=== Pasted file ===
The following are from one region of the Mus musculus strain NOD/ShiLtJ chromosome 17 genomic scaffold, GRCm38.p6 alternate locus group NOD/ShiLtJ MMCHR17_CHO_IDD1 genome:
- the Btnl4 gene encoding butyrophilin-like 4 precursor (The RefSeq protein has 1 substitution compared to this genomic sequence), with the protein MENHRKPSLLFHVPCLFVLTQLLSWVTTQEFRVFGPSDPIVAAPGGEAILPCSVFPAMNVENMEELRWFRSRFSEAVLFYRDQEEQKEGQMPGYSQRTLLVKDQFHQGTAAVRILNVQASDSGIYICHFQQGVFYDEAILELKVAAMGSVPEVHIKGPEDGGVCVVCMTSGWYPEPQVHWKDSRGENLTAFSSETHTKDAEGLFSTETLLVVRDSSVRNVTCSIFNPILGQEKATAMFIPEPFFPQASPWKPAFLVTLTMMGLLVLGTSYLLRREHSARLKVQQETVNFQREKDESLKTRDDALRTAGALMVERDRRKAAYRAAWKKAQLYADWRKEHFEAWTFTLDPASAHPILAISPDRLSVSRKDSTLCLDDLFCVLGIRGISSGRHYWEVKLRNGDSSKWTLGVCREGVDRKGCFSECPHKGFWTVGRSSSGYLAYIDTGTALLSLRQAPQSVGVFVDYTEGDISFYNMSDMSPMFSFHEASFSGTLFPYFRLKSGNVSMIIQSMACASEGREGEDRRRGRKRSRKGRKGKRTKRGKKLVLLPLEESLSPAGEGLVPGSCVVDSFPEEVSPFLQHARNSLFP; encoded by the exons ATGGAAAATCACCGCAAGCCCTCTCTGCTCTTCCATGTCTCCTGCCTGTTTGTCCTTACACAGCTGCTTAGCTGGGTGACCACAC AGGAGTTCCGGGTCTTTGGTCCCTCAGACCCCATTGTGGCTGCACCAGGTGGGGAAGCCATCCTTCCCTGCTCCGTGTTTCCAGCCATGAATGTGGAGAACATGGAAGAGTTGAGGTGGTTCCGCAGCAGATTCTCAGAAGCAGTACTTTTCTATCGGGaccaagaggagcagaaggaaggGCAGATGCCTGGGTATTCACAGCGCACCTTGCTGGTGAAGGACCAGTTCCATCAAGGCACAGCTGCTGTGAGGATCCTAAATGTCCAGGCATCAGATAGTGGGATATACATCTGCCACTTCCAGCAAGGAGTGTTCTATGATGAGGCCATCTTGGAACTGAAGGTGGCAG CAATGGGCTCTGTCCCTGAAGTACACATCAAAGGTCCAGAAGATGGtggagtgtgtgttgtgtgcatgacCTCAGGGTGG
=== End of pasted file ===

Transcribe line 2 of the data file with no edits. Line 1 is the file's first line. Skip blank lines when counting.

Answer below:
- the Btnl4 gene encoding butyrophilin-like 4 precursor (The RefSeq protein has 1 substitution compared to this genomic sequence), with the protein MENHRKPSLLFHVPCLFVLTQLLSWVTTQEFRVFGPSDPIVAAPGGEAILPCSVFPAMNVENMEELRWFRSRFSEAVLFYRDQEEQKEGQMPGYSQRTLLVKDQFHQGTAAVRILNVQASDSGIYICHFQQGVFYDEAILELKVAAMGSVPEVHIKGPEDGGVCVVCMTSGWYPEPQVHWKDSRGENLTAFSSETHTKDAEGLFSTETLLVVRDSSVRNVTCSIFNPILGQEKATAMFIPEPFFPQASPWKPAFLVTLTMMGLLVLGTSYLLRREHSARLKVQQETVNFQREKDESLKTRDDALRTAGALMVERDRRKAAYRAAWKKAQLYADWRKEHFEAWTFTLDPASAHPILAISPDRLSVSRKDSTLCLDDLFCVLGIRGISSGRHYWEVKLRNGDSSKWTLGVCREGVDRKGCFSECPHKGFWTVGRSSSGYLAYIDTGTALLSLRQAPQSVGVFVDYTEGDISFYNMSDMSPMFSFHEASFSGTLFPYFRLKSGNVSMIIQSMACASEGREGEDRRRGRKRSRKGRKGKRTKRGKKLVLLPLEESLSPAGEGLVPGSCVVDSFPEEVSPFLQHARNSLFP; encoded by the exons ATGGAAAATCACCGCAAGCCCTCTCTGCTCTTCCATGTCTCCTGCCTGTTTGTCCTTACACAGCTGCTTAGCTGGGTGACCACAC AGGAGTTCCGGGTCTTTGGTCCCTCAGACCCCATTGTGGCTGCACCAGGTGGGGAAGCCATCCTTCCCTGCTCCGTGTTTCCAGCCATGAATGTGGAGAACATGGAAGAGTTGAGGTGGTTCCGCAGCAGATTCTCAGAAGCAGTACTTTTCTATCGGGaccaagaggagcagaaggaaggGCAGATGCCTGGGTATTCACAGCGCACCTTGCTGGTGAAGGACCAGTTCCATCAAGGCACAGCTGCTGTGAGGATCCTAAATGTCCAGGCATCAGATAGTGGGATATACATCTGCCACTTCCAGCAAGGAGTGTTCTATGATGAGGCCATCTTGGAACTGAAGGTGGCAG CAATGGGCTCTGTCCCTGAAGTACACATCAAAGGTCCAGAAGATGGtggagtgtgtgttgtgtgcatgacCTCAGGGTGG